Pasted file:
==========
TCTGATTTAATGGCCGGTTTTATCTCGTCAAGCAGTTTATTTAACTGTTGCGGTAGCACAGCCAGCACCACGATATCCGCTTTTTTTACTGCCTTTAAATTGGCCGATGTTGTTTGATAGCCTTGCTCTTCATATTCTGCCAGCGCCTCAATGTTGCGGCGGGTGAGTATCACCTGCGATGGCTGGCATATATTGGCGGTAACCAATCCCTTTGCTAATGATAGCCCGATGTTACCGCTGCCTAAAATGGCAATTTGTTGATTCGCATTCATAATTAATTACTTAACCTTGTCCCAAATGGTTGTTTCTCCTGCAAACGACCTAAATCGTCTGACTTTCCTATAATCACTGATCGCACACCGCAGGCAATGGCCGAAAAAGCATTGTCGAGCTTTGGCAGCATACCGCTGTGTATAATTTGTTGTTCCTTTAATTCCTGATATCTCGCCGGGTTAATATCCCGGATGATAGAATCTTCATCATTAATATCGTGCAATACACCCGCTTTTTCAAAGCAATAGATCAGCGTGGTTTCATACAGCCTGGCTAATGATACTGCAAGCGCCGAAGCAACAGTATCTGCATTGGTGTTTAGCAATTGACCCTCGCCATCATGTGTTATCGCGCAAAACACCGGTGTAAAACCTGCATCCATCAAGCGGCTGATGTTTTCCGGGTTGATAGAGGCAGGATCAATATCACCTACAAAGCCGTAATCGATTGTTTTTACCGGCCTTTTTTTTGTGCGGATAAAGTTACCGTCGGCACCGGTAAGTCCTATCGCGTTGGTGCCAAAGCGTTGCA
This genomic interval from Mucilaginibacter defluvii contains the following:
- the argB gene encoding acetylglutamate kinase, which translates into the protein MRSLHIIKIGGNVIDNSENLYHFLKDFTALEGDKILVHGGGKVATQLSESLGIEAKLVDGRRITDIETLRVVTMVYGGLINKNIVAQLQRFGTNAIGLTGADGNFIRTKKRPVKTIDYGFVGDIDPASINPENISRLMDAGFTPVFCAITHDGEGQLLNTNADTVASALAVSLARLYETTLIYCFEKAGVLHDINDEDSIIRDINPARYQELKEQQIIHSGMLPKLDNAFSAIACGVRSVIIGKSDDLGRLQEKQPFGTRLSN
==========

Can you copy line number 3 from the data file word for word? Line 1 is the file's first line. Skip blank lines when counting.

- the argB gene encoding acetylglutamate kinase, which translates into the protein MRSLHIIKIGGNVIDNSENLYHFLKDFTALEGDKILVHGGGKVATQLSESLGIEAKLVDGRRITDIETLRVVTMVYGGLINKNIVAQLQRFGTNAIGLTGADGNFIRTKKRPVKTIDYGFVGDIDPASINPENISRLMDAGFTPVFCAITHDGEGQLLNTNADTVASALAVSLARLYETTLIYCFEKAGVLHDINDEDSIIRDINPARYQELKEQQIIHSGMLPKLDNAFSAIACGVRSVIIGKSDDLGRLQEKQPFGTRLSN